My summer has been an ode to country chapels as I’ve found myself seeking out the quiet, hillside spaces for my own quandary and reflection. From castle ruins to country chapel’s, here is a round up of peaceful places tucked away in the Ozarks.
Religious views aside, places of worship are magnificent. Growing up in the South, church on Sunday’s was as about as routine as a Monday night chicken casserole dinner. It’s just what you do, but more importantly it’s where you learn to quiet your spirit, foster grace, and listen.
As a traveler I’ve often sought reprieve in cathedrals, temples, chapels and cemeteries, not for its religious invitation but for its quick entrance into quietude and grandeur. Aged, antiquated and architecturally appealing, the craftsmanship and endurance of these structures require no dogma to enter, only respect and appreciation for sanctuary.
1. Ha Ha Tonka State Park, Castle Ruins
According to Ozark’s folklore, the name itself comes from the local Osage Native American phrase “laughing waters.” The attractive stone remains of a 20th century castle overlook the Lake of Ozark’s along with a carriage house, water tower and chapel on the property. The waters beneath the ridge are the original aquifers to the castle and remain pristine. Follow the bridge path to the springs, an adventure awaits.
2. Thorncrown Chapel, Arkansas
This woodland sanctuary has been awarded amongst the top buildings of the 20th century. Built by architect E. Fay Jones, a student of Frank Lloyd Wright, Fay affectionately describes the Thorncrown chapel as “Ozark Gothic.” Service is held here on Sundays and the property is available for weddings. Just across from the Thorncrown chapel is a “sister” chapel of similar form, holding a larger congregation.
3. Hope Wilderness Chapel, Dogwood Canyon
Located inside Dogwood Canyon, Dogwood Chapel is a newer construction built by local artisans in a traditional style. The grounds are beautiful and can be biked, walked or driven (by Dogwood tram tours only). I recommend renting a bike and riding past the chapel to the golden trout pond. The restaurant on the property is beautiful and the attached museum containing native American artifacts is attractive and interesting.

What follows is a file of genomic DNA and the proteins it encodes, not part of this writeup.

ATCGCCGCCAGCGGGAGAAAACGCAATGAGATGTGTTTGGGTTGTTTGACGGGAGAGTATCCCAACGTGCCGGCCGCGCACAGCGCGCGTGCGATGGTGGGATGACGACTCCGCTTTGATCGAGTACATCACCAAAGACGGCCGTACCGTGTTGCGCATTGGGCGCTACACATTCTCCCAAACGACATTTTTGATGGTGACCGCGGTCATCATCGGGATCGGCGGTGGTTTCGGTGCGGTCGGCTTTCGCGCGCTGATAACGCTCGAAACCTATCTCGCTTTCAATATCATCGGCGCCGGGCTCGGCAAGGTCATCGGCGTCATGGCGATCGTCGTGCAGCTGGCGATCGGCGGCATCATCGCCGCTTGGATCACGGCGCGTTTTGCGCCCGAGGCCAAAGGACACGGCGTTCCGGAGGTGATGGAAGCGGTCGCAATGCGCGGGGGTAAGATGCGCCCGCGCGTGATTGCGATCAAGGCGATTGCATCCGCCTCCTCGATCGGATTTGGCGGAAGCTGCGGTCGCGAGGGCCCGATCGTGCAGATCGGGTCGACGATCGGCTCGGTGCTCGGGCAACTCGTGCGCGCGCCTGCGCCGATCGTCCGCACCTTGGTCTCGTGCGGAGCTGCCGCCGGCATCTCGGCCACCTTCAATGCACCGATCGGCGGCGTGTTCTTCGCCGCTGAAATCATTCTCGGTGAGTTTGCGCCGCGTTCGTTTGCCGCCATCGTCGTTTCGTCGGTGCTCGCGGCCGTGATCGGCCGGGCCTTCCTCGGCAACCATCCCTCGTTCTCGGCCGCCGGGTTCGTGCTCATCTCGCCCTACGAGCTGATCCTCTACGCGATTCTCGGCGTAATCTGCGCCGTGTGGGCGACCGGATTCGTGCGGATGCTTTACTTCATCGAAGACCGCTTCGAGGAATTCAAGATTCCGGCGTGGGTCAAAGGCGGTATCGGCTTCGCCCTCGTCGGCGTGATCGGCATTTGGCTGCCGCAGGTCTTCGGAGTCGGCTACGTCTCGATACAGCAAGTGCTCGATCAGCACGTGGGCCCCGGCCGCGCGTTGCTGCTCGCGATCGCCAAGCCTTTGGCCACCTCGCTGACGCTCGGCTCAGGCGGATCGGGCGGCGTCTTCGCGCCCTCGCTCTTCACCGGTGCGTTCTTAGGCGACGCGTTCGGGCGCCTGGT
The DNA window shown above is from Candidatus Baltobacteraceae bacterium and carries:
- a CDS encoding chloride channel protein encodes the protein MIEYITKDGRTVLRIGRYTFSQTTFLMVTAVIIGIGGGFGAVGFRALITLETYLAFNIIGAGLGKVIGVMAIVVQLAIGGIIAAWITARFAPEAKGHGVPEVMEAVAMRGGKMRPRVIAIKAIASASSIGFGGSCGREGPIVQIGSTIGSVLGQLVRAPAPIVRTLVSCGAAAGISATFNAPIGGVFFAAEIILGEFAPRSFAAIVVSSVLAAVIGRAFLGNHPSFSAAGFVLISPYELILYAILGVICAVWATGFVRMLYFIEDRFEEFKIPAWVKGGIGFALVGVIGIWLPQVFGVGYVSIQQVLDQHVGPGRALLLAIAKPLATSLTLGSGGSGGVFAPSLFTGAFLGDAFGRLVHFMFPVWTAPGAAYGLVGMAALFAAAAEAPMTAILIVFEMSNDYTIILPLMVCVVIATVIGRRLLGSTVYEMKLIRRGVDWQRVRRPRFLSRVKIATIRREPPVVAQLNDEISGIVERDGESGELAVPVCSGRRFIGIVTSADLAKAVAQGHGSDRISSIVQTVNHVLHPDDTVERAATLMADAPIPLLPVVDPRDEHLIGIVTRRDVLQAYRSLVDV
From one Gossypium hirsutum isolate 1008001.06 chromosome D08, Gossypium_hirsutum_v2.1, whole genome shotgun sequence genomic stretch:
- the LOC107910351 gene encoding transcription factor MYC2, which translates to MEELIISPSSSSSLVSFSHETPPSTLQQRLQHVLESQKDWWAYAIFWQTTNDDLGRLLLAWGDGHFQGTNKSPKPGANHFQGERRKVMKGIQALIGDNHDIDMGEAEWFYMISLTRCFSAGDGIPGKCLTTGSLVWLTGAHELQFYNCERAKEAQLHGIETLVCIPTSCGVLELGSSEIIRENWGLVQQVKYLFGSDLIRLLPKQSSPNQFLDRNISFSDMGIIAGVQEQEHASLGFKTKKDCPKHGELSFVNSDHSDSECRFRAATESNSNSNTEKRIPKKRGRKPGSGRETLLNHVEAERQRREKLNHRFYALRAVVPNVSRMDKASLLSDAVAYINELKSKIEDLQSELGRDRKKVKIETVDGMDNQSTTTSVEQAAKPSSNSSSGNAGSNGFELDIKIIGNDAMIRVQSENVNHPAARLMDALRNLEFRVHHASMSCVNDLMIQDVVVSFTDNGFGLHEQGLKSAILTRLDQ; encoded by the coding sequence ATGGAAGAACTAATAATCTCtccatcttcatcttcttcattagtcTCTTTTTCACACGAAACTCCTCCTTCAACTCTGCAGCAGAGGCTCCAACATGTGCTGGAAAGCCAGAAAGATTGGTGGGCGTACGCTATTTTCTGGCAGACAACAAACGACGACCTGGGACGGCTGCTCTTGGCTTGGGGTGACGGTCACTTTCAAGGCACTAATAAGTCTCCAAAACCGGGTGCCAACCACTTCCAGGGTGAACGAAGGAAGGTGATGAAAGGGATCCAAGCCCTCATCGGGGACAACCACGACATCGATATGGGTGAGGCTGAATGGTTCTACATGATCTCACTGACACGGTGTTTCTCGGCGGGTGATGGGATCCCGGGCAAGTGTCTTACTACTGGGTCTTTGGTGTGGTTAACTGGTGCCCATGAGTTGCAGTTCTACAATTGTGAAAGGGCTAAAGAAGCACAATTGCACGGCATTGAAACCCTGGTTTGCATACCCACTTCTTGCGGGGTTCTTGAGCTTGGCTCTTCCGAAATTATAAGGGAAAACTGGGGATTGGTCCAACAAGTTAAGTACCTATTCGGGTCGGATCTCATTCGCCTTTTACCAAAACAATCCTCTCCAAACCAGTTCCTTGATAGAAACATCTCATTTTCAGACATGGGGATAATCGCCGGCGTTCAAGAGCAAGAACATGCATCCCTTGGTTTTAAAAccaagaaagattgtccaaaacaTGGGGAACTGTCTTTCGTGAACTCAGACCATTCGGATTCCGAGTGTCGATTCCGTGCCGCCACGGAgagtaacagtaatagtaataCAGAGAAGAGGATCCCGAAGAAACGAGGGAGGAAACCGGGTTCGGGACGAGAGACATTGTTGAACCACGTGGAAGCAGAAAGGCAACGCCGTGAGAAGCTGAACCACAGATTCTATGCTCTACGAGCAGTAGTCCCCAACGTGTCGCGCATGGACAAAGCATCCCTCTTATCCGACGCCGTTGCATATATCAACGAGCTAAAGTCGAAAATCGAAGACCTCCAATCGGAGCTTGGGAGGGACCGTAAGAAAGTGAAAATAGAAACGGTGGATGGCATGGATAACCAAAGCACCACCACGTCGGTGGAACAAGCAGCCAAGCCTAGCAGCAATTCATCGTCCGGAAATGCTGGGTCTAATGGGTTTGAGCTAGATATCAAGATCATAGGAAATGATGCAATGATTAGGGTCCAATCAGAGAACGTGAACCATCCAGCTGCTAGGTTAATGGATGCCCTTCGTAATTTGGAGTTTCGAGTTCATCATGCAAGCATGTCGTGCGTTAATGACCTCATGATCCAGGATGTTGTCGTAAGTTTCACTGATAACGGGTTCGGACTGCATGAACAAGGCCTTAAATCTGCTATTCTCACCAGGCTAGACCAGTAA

This farm to table river front restaurant highlights seasonal ingredients in an old mill just outside of Springfield, Missouri. The dining space is gorgeous for an afternoon solo lunch or larger family style gatherings. The property also has a garden, coffee shop and a chapel.
The chapel is an open air concept, located just a short walk from The Mill. The bridge and the river contribute to this urban-farm inspired setting that is both unique and intimate. Made with re-claimed materials and designed after historic country chapels, its easy to imagine sharing that special day here.
5. Chapel of the Ozarks
This Chapel sits above the Ozarks with panoramic views from the Top of the Rock property. This enchanting three story pinewood chapel has floor to ceiling glass views of Taney County. Next to the chapel is a high end American lodge restaurant with stunning masonry serving regional cuisine.
6. Garden Chapel, Big Cedar
Located on the property of Big Cedar Lodge, this charming white steeple is about as picturesque as it gets. Enjoy the walking trails and the views of the property from the white chapel, then head down the hill to for lunch at the Truman Cafe.
7. Integrity Hills
Integrity Hills is a stunning chapel overlooking the glossy blue waters of Table rock Lake. The property has a garden, guest home, a fountain and a dreamy chapel perched in the hills above Ridgedale Missouri. The chapel is by appointment only and books up in advance all year long.
8. Christ of the Ozarks
Built in 1966, this Christ statue sits above Eureka Springs with an arm spread of 65 feet wide, warmly embracing the town below. This non-profit organization has a few different things on the property, a small chapel, a bomb shelter donated by Israel and a unique segment of the Berlin Wall.
The Ozarks are alot of things, but for me they were peaceful, serene and unbothered by “the rest of the world.” The spirit of a place can really be felt by its spiritual traditions and the land that holds it. The simple life found in the Ozarks preserves the old traditions, respects its neighbors, and keeps the spirit of “goodness” alive.